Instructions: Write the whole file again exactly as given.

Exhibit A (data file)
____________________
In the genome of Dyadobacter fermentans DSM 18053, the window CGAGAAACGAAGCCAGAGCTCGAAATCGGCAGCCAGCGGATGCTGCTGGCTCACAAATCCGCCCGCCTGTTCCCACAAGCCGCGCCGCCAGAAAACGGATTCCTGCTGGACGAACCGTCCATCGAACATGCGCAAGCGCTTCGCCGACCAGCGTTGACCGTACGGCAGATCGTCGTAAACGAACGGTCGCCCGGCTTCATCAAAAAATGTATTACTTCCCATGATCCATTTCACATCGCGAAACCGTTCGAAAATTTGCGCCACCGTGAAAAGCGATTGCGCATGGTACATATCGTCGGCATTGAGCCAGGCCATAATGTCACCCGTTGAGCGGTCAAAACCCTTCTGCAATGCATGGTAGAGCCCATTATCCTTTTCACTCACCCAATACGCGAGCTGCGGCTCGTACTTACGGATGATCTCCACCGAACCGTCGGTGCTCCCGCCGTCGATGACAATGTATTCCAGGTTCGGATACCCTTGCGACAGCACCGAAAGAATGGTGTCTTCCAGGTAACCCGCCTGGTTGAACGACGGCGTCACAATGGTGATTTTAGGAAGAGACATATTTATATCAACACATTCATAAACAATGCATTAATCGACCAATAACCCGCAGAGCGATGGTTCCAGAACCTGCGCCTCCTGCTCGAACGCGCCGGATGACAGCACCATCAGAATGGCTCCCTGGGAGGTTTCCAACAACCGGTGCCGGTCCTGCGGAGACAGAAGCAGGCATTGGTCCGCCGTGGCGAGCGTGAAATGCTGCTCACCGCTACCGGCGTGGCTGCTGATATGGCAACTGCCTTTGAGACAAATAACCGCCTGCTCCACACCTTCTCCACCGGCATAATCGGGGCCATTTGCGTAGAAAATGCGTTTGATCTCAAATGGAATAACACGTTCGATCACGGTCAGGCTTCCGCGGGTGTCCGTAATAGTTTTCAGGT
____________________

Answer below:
In the genome of Dyadobacter fermentans DSM 18053, the window CGAGAAACGAAGCCAGAGCTCGAAATCGGCAGCCAGCGGATGCTGCTGGCTCACAAATCCGCCCGCCTGTTCCCACAAGCCGCGCCGCCAGAAAACGGATTCCTGCTGGACGAACCGTCCATCGAACATGCGCAAGCGCTTCGCCGACCAGCGTTGACCGTACGGCAGATCGTCGTAAACGAACGGTCGCCCGGCTTCATCAAAAAATGTATTACTTCCCATGATCCATTTCACATCGCGAAACCGTTCGAAAATTTGCGCCACCGTGAAAAGCGATTGCGCATGGTACATATCGTCGGCATTGAGCCAGGCCATAATGTCACCCGTTGAGCGGTCAAAACCCTTCTGCAATGCATGGTAGAGCCCATTATCCTTTTCACTCACCCAATACGCGAGCTGCGGCTCGTACTTACGGATGATCTCCACCGAACCGTCGGTGCTCCCGCCGTCGATGACAATGTATTCCAGGTTCGGATACCCTTGCGACAGCACCGAAAGAATGGTGTCTTCCAGGTAACCCGCCTGGTTGAACGACGGCGTCACAATGGTGATTTTAGGAAGAGACATATTTATATCAACACATTCATAAACAATGCATTAATCGACCAATAACCCGCAGAGCGATGGTTCCAGAACCTGCGCCTCCTGCTCGAACGCGCCGGATGACAGCACCATCAGAATGGCTCCCTGGGAGGTTTCCAACAACCGGTGCCGGTCCTGCGGAGACAGAAGCAGGCATTGGTCCGCCGTGGCGAGCGTGAAATGCTGCTCACCGCTACCGGCGTGGCTGCTGATATGGCAACTGCCTTTGAGACAAATAACCGCCTGCTCCACACCTTCTCCACCGGCATAATCGGGGCCATTTGCGTAGAAAATGCGTTTGATCTCAAATGGAATAACACGTTCGATCACGGTCAGGCTTCCGCGGGTGTCCGTAATAGTTTTCAGGT